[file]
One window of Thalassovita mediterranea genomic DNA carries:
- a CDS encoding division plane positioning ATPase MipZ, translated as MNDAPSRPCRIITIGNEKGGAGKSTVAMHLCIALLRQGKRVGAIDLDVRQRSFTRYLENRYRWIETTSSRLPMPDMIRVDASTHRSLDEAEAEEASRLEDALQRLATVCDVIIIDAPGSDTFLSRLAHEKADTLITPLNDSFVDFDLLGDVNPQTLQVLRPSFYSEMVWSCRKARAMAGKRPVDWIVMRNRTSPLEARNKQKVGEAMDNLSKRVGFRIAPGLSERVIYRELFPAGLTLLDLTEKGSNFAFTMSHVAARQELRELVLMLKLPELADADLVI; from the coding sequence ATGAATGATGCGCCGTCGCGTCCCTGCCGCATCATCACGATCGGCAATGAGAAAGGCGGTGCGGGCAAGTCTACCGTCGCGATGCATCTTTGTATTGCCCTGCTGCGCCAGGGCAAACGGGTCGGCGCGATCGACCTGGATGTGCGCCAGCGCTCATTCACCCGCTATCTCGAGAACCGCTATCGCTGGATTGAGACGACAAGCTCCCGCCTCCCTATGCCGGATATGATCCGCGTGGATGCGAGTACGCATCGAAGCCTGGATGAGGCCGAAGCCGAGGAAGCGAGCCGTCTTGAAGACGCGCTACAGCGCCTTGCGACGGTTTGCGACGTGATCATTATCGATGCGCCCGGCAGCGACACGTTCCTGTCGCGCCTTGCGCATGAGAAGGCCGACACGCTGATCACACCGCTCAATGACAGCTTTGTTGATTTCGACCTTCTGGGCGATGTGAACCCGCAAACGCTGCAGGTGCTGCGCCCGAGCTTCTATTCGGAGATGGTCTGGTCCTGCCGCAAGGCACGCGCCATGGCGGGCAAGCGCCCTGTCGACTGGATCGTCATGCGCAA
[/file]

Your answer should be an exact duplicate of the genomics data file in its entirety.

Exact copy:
One window of Thalassovita mediterranea genomic DNA carries:
- a CDS encoding division plane positioning ATPase MipZ, translated as MNDAPSRPCRIITIGNEKGGAGKSTVAMHLCIALLRQGKRVGAIDLDVRQRSFTRYLENRYRWIETTSSRLPMPDMIRVDASTHRSLDEAEAEEASRLEDALQRLATVCDVIIIDAPGSDTFLSRLAHEKADTLITPLNDSFVDFDLLGDVNPQTLQVLRPSFYSEMVWSCRKARAMAGKRPVDWIVMRNRTSPLEARNKQKVGEAMDNLSKRVGFRIAPGLSERVIYRELFPAGLTLLDLTEKGSNFAFTMSHVAARQELRELVLMLKLPELADADLVI; from the coding sequence ATGAATGATGCGCCGTCGCGTCCCTGCCGCATCATCACGATCGGCAATGAGAAAGGCGGTGCGGGCAAGTCTACCGTCGCGATGCATCTTTGTATTGCCCTGCTGCGCCAGGGCAAACGGGTCGGCGCGATCGACCTGGATGTGCGCCAGCGCTCATTCACCCGCTATCTCGAGAACCGCTATCGCTGGATTGAGACGACAAGCTCCCGCCTCCCTATGCCGGATATGATCCGCGTGGATGCGAGTACGCATCGAAGCCTGGATGAGGCCGAAGCCGAGGAAGCGAGCCGTCTTGAAGACGCGCTACAGCGCCTTGCGACGGTTTGCGACGTGATCATTATCGATGCGCCCGGCAGCGACACGTTCCTGTCGCGCCTTGCGCATGAGAAGGCCGACACGCTGATCACACCGCTCAATGACAGCTTTGTTGATTTCGACCTTCTGGGCGATGTGAACCCGCAAACGCTGCAGGTGCTGCGCCCGAGCTTCTATTCGGAGATGGTCTGGTCCTGCCGCAAGGCACGCGCCATGGCGGGCAAGCGCCCTGTCGACTGGATCGTCATGCGCAA